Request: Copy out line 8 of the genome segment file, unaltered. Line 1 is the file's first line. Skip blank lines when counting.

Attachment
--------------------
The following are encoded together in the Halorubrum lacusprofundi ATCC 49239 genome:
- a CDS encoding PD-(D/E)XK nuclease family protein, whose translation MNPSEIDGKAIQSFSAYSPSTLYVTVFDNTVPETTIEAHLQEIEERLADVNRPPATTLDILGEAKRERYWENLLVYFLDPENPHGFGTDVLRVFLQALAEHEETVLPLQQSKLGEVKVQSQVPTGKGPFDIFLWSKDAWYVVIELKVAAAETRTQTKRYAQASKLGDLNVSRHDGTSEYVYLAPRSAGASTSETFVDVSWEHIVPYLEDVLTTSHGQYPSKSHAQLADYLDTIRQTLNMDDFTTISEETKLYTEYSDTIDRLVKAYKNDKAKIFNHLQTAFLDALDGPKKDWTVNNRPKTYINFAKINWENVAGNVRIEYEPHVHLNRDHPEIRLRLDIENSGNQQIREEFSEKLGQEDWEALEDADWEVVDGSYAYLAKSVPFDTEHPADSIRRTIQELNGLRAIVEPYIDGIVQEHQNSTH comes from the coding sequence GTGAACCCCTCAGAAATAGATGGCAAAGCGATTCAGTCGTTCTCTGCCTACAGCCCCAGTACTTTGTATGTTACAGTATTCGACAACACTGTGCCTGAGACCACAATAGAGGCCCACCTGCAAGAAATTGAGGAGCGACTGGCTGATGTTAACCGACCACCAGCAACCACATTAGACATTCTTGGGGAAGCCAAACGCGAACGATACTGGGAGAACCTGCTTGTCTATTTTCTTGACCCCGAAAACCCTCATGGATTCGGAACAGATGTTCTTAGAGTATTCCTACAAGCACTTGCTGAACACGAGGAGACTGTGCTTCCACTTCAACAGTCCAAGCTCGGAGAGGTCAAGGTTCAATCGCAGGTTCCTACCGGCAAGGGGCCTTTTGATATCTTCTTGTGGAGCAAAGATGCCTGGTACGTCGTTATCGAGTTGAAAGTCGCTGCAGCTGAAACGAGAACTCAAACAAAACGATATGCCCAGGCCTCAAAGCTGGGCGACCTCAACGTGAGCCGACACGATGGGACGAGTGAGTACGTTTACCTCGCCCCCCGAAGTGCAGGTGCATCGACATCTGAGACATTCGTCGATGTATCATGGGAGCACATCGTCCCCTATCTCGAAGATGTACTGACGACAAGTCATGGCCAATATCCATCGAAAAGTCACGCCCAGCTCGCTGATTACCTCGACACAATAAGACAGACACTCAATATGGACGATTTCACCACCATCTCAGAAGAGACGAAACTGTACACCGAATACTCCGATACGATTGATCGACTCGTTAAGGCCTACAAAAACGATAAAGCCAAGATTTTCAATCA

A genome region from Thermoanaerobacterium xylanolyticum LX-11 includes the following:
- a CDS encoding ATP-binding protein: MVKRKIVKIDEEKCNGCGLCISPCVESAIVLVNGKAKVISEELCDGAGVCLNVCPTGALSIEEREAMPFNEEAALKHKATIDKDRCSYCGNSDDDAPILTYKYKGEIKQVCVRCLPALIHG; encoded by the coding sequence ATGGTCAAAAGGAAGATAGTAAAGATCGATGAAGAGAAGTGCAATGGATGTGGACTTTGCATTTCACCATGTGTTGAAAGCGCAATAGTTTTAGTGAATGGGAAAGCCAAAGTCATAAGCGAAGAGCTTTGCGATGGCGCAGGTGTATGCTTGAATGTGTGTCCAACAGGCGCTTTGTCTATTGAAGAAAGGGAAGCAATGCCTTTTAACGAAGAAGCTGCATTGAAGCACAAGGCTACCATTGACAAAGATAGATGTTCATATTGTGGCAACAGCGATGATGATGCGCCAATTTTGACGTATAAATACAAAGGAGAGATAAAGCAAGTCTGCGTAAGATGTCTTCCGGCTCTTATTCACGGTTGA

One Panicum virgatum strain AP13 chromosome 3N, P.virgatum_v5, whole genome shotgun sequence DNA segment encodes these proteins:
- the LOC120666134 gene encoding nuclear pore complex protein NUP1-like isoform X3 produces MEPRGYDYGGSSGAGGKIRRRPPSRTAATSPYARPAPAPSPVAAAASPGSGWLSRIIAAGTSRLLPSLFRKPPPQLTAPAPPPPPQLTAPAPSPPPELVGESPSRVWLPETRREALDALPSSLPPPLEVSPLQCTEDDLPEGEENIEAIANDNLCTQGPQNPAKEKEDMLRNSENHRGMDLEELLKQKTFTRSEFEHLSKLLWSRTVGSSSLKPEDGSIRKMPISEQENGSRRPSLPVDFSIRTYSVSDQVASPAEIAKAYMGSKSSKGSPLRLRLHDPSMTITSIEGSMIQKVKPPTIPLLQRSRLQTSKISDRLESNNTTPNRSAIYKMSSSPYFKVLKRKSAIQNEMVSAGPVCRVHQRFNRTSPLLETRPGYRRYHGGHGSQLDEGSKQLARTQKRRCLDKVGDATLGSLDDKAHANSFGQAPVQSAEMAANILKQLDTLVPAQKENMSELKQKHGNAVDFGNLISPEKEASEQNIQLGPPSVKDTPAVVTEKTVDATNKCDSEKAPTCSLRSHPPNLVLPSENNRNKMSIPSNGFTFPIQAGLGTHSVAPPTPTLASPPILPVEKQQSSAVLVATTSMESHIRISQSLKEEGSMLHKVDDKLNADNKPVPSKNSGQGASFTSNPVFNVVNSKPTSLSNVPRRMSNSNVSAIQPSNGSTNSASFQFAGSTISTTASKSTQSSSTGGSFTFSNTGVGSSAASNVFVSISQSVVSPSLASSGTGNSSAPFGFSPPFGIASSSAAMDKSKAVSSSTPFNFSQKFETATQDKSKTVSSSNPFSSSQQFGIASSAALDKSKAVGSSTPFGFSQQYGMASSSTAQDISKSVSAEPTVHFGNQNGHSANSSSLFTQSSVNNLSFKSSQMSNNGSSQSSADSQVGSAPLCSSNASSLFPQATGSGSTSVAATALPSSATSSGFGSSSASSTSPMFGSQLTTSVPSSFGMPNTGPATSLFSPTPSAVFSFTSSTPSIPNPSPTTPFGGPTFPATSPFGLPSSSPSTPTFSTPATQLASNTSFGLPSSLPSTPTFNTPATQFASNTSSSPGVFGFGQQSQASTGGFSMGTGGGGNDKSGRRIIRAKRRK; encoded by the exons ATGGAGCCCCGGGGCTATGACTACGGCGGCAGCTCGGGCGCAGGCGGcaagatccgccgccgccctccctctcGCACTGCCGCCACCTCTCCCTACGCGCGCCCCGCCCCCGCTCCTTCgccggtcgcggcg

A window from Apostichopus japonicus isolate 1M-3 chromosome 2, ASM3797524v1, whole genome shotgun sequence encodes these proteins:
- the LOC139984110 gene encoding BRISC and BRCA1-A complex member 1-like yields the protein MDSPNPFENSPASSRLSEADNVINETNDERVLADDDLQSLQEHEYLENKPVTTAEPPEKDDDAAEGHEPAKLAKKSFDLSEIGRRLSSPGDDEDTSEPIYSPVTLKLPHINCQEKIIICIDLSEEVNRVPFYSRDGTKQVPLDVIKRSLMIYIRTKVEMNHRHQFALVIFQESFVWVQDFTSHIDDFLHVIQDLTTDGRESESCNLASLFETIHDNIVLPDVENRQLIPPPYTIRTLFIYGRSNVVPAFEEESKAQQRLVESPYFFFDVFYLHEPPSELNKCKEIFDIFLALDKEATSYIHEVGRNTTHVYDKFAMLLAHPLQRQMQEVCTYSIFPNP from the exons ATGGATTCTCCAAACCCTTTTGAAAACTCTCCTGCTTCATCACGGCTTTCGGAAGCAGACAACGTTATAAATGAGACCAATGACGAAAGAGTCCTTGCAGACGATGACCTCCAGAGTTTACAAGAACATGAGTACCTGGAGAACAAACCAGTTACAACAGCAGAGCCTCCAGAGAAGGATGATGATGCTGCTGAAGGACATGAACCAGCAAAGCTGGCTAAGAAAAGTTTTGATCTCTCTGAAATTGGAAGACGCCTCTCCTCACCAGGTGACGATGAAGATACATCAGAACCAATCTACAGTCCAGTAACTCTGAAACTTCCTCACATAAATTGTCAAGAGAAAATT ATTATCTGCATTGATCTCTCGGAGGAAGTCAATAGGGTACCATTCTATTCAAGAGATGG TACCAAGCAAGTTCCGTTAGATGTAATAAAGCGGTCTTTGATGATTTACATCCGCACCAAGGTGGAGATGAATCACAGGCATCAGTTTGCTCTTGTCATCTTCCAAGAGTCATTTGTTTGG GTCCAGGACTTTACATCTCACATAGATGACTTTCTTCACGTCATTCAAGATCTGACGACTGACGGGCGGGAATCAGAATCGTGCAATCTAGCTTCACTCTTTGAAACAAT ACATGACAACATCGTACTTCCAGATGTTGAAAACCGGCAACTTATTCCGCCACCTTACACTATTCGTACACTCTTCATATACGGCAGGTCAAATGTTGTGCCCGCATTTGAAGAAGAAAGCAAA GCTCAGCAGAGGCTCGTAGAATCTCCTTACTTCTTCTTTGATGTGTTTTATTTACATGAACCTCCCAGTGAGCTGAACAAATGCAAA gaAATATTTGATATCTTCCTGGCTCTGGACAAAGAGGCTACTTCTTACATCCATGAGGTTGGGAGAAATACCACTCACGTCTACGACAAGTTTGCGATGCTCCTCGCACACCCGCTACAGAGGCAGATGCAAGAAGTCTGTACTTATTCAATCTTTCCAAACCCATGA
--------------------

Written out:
- the LOC139984110 gene encoding BRISC and BRCA1-A complex member 1-like yields the protein MDSPNPFENSPASSRLSEADNVINETNDERVLADDDLQSLQEHEYLENKPVTTAEPPEKDDDAAEGHEPAKLAKKSFDLSEIGRRLSSPGDDEDTSEPIYSPVTLKLPHINCQEKIIICIDLSEEVNRVPFYSRDGTKQVPLDVIKRSLMIYIRTKVEMNHRHQFALVIFQESFVWVQDFTSHIDDFLHVIQDLTTDGRESESCNLASLFETIHDNIVLPDVENRQLIPPPYTIRTLFIYGRSNVVPAFEEESKAQQRLVESPYFFFDVFYLHEPPSELNKCKEIFDIFLALDKEATSYIHEVGRNTTHVYDKFAMLLAHPLQRQMQEVCTYSIFPNP from the exons ATGGATTCTCCAAACCCTTTTGAAAACTCTCCTGCTTCATCACGGCTTTCGGAAGCAGACAACGTTATAAATGAGACCAATGACGAAAGAGTCCTTGCAGACGATGACCTCCAGAGTTTACAAGAACATGAGTACCTGGAGAACAAACCAGTTACAACAGCAGAGCCTCCAGAGAAGGATGATGATGCTGCTGAAGGACATGAACCAGCAAAGCTGGCTAAGAAAAGTTTTGATCTCTCTGAAATTGGAAGACGCCTCTCCTCACCAGGTGACGATGAAGATACATCAGAACCAATCTACAGTCCAGTAACTCTGAAACTTCCTCACATAAATTGTCAAGAGAAAATT ATTATCTGCATTGATCTCTCGGAGGAAGTCAATAGGGTACCATTCTATTCAAGAGATGG TACCAAGCAAGTTCCGTTAGATGTAATAAAGCGGTCTTTGATGATTTACATCCGCACCAAGGTGGAGATGAATCACAGGCATCAGTTTGCTCTTGTCATCTTCCAAGAGTCATTTGTTTGG GTCCAGGACTTTACATCTCACATAGATGACTTTCTTCACGTCATTCAAGATCTGACGACTGACGGGCGGGAATCAGAATCGTGCAATCTAGCTTCACTCTTTGAAACAAT ACATGACAACATCGTACTTCCAGATGTTGAAAACCGGCAACTTATTCCGCCACCTTACACTATTCGTACACTCTTCATATACGGCAGGTCAAATGTTGTGCCCGCATTTGAAGAAGAAAGCAAA GCTCAGCAGAGGCTCGTAGAATCTCCTTACTTCTTCTTTGATGTGTTTTATTTACATGAACCTCCCAGTGAGCTGAACAAATGCAAA gaAATATTTGATATCTTCCTGGCTCTGGACAAAGAGGCTACTTCTTACATCCATGAGGTTGGGAGAAATACCACTCACGTCTACGACAAGTTTGCGATGCTCCTCGCACACCCGCTACAGAGGCAGATGCAAGAAGTCTGTACTTATTCAATCTTTCCAAACCCATGA